In a move which has been Christened the “Berlin Declaration,” a leading scientist at the Climate Engineering Conference 2014 (CEC 14) held in the German capital has issued a call for the formation for the first proper framework to guide large-scale geoengineering projects aimed at altering the earth’s atmosphere.
Professor Steve Rayner, co-director of the Oxford Geoengineering Programme, has released a draft of the framework at CEC 14 for review and amendment by the event's attendees, who include leading climate scientists and geoengineering experts, as well senior policymakers from around the globe.
The draft directly addresses public fears surrounding the usage of large-scale geoengineering measures to stymie or even reverse global warming, and calls for such concerns to be tempered by thorough consideration of the full ramifications of deploying of these technologies.
"The emergence of interest in climate geoengineering, broadly defined as the deliberate large-scale manipulation of the planetary environment to counteract climate change, has provoked controversy about the practicality and wisdom of such ideas," reads the draft version of the framework.
"New technologies have the potential to provide significant benefits to society, but they can also be controversial. Indeed the controversies surrounding new technologies have often led to a backlash against their development, as has been seen in the fields of genetically modified organisms and nuclear."
Geoengineering proposals for ameliorating climate change encompass a broad range of measures, the most notorious amongst them being solar radiation management (SRM). SRM entails reducing the amount of solar radiation which reaches the earth's atmosphere by mean as outlandish and exotic as the seeding of artificial cloud cover or the dispatching of mirrors into orbit to deflect sunlight.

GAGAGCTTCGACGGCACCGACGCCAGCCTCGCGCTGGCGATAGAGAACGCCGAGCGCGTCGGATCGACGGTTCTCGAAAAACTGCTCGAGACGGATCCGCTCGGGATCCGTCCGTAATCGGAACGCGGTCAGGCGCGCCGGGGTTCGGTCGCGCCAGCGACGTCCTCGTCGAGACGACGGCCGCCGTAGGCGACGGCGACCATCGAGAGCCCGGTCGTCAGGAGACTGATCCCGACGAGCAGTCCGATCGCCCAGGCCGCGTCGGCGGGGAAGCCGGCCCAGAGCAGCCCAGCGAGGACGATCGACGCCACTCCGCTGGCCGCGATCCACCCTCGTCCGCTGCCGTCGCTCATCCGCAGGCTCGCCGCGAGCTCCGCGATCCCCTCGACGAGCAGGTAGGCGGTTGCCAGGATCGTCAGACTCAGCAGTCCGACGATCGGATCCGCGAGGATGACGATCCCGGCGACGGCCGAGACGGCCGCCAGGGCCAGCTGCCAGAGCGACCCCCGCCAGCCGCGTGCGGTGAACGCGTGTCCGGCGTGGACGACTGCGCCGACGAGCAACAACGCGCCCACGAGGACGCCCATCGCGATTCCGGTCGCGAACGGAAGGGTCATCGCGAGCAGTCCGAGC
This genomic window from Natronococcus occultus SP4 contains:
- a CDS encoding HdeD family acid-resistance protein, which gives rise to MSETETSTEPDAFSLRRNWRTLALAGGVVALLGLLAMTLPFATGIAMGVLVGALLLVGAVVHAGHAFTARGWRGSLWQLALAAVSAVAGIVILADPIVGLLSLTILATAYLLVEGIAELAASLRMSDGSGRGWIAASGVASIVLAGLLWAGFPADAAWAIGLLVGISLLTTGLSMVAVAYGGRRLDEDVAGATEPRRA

While these proposals offer humanity a glimmer of hope for remedying the dilemma of global warming, detractors warn they could be little more than stopgap measures that cause damage to the local environment in the short term, and exacerbate climate change in the long run.
A study published at the end of 2013 in the Journal of Geophysical Research which was authored by an international team of researchers from the University of Exeter, Rutgers University and Pacific Northwest National Laboratory, claimed that SRM technologies deployed on a large-scale could have an adverse impact on climate change over the long term if abruptly discontinued.
Rayner's draft framework focuses in particular on SRM technologies, motivated by the difficulties he has experienced in undertaking related experiments due to public fears over their safety ramifications.
The Oxford professor previously took part in a failed climate engineering experiment launched by the Stratospheric Particle Injection for Climate Engineering project (SPICE), which would have involved spraying 40 gallons of water into the atmosphere using a blimp floating at an altitude of a kilometre above the earth's surface.
Despite the negligible impact the experiment would have had on the environment, it triggered significant furor amongst concerned members of the public.
Although the project was eventually cancelled due to unrelated factors, the experience taught Rayner that scientists need to give proper consideration to the social and political consequences of their geoengineering experiments. His current call for a geoengineering framework is intended to abet such considerations amongst his peers, and thus make their efforts more palatable to a jittery public.
Rayner expects geo-engineering to eventually follow the route of other new and controversial technologies, with initial fears ceding to a focus on their individual applications.
"A decade ago 'nanotechnology' was a word that was on everybody's lips," said Rayner at a CEC panel discussion. "My prediction is that the word 'geoengineering will fall out of use, and be replaced by discussion of more specific technologies."
Not everyone at CEC is so sanguine, however, with some warning that efforts to introduce a framework could have an effect opposite to that ended, serving to stymie the exploration of climate engineering.
One critic, leading American climate scientist Dr. Ken Caldeira, warns that the framework and other forms of geoengineering-specific regulation could "end up doing more harm than good" to cause of sound climate science, due to the potential for abuse by regulators.
Caldeira points out, for example, that the vagueness of geo-engineering as defined by the draft framework could be abused by regulators to prevent certain practices as simple and commonplace as painting the rooftops of houses white, while simultaneously permitting more complex climate engineering measures such as carbon sequestration.